Commenter H.D.W.  (7th comment down) wisely suggested a “Do It Yourself” approach to Distributism:

To make economies more centered on individuals and families, work to make your household a place of value creation. This is both powerful and satisfying.

Gardening, homeschooling, raising chickens, caring for elderly parents, shopping at the farmers market, fixing your own stuff, starting a small business are all (more or less) accessible, fun and worthy of encouragement.

The government has a role to play in not discouraging small scale value creation. Why is it that I pay sales tax on vegetable seed, fruit tree starts and animal feed, but not on canned corn, frozen apple juice, and breaded chicken breasts?

Some excellent ideas, H.D.W.  Here are some others:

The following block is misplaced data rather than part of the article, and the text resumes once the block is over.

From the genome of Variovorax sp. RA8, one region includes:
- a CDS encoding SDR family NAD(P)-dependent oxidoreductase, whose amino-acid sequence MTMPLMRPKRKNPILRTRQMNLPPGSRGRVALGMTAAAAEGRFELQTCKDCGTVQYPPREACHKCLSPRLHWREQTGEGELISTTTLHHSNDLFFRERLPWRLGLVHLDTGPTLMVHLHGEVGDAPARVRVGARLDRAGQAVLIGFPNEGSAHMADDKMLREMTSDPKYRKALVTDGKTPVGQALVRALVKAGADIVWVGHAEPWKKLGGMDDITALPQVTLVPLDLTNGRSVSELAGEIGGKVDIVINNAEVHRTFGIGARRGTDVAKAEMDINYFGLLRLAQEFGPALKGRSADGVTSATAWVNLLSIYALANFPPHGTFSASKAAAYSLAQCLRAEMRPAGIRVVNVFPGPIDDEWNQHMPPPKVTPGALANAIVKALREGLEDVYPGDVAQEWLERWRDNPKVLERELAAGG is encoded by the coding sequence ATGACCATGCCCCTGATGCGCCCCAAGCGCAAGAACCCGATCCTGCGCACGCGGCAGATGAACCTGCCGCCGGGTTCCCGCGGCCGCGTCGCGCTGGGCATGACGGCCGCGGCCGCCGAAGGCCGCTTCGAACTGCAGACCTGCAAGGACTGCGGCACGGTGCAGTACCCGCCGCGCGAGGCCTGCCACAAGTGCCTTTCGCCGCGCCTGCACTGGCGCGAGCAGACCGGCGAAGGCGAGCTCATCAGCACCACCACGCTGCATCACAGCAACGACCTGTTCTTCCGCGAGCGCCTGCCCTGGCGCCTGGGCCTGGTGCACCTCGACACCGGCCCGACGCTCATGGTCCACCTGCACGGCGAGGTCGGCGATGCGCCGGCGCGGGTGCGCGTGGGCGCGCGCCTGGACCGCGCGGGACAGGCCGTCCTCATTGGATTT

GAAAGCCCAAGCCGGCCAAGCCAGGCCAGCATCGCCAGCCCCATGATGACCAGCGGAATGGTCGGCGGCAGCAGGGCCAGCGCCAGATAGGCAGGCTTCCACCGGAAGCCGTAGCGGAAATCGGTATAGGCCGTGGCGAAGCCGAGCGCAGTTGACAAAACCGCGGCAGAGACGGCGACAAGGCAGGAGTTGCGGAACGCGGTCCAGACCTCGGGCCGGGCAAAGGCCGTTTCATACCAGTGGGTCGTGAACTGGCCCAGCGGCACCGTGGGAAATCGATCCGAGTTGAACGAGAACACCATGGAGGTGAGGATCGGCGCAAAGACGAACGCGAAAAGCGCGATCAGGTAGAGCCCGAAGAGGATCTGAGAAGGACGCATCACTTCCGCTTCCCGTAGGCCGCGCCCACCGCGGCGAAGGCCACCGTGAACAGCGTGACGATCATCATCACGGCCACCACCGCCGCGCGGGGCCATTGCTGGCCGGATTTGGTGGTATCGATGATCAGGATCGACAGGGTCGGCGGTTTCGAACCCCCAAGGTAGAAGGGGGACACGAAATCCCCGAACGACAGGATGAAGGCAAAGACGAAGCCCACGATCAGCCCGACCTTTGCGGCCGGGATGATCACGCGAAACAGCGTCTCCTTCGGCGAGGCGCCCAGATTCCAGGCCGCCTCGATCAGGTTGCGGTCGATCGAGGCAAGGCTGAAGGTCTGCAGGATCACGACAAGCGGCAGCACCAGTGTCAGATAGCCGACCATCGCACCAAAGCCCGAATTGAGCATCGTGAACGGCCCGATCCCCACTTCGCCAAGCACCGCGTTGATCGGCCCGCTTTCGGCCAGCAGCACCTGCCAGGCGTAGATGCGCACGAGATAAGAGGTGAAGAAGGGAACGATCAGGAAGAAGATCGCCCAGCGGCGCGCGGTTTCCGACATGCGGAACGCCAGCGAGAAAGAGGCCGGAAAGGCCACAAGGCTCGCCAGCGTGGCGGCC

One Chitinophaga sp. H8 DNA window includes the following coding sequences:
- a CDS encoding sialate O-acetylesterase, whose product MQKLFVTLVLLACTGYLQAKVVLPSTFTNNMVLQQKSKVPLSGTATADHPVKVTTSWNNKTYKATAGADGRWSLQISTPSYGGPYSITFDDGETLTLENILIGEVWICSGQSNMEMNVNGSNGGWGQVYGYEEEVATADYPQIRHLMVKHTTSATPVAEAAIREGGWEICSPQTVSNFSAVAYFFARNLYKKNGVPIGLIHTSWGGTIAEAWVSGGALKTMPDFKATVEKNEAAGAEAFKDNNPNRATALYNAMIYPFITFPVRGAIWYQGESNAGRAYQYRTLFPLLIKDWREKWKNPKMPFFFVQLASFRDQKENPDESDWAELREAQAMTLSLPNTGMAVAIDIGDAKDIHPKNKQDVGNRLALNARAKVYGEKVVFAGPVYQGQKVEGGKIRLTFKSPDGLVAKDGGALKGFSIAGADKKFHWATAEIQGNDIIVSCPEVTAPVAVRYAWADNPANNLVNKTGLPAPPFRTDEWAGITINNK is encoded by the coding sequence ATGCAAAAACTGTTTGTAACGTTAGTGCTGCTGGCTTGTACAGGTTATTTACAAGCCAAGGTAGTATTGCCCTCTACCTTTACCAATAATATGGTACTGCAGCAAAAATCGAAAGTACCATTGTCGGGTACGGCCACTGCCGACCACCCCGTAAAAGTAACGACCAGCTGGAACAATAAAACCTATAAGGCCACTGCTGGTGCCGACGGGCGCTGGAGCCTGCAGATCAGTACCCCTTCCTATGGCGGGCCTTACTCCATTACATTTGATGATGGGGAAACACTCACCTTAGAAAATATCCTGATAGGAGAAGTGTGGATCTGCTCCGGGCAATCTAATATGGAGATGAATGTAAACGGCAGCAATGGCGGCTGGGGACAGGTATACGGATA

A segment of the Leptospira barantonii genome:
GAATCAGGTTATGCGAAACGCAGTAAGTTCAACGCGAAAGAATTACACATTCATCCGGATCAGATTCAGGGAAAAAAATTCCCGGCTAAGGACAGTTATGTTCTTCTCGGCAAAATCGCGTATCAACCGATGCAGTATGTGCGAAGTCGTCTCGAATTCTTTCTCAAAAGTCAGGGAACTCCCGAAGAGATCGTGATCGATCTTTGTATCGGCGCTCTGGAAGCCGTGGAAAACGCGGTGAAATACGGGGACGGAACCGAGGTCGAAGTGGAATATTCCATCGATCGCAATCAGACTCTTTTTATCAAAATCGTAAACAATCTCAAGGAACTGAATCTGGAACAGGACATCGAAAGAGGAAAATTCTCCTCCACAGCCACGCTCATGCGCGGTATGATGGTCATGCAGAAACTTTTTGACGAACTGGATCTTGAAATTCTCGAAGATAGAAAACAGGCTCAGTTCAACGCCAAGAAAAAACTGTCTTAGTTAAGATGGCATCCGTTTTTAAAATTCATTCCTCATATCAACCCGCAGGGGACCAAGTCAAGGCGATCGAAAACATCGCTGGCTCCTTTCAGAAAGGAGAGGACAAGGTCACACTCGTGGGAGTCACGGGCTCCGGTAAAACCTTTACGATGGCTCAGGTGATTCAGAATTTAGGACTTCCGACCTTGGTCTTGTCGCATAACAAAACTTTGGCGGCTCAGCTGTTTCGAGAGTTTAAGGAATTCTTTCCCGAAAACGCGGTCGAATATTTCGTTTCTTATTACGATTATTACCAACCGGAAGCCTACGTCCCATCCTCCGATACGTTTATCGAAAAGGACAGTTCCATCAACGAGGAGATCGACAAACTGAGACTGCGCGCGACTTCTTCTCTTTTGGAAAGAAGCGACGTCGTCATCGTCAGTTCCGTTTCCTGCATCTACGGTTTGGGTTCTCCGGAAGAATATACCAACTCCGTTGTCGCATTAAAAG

• Shop at small businesses instead of chains & monster online stores.
  • Eat at owner-operated restaurants instead of franchises.
  • Join and participate in co-ops.
  • When you give to charities, donate to those that don’t just toss money around, but  provide working capital and training for the poor (e.g., the Heifer foundation).
  • If you have choices about where to work, but you can’t be an entrepreneur, work for a smaller business instead of a larger one.
  • If you’re in a union, promote the idea of employee ownership.

Anyone else?

Eric Pavlat


Eric Pavlat is a convert from Unitarian Universalism who entered the Church in 1996. He lives in Maryland with his wife and six children. He is also a perpetually professed Lay Dominican in St. Pius V Pro-Chapter, located in Catonsville, MD. He founded Democrats for Life of Maryland, Inc., in 2004, served one term as president, and stayed on the board of directors until 2010. He now considers himself more a Distributist than anything else. Eric teaches 10th grade honors and special education students in English literature, composition, and grammar at his alma mater, Parkdale High School.

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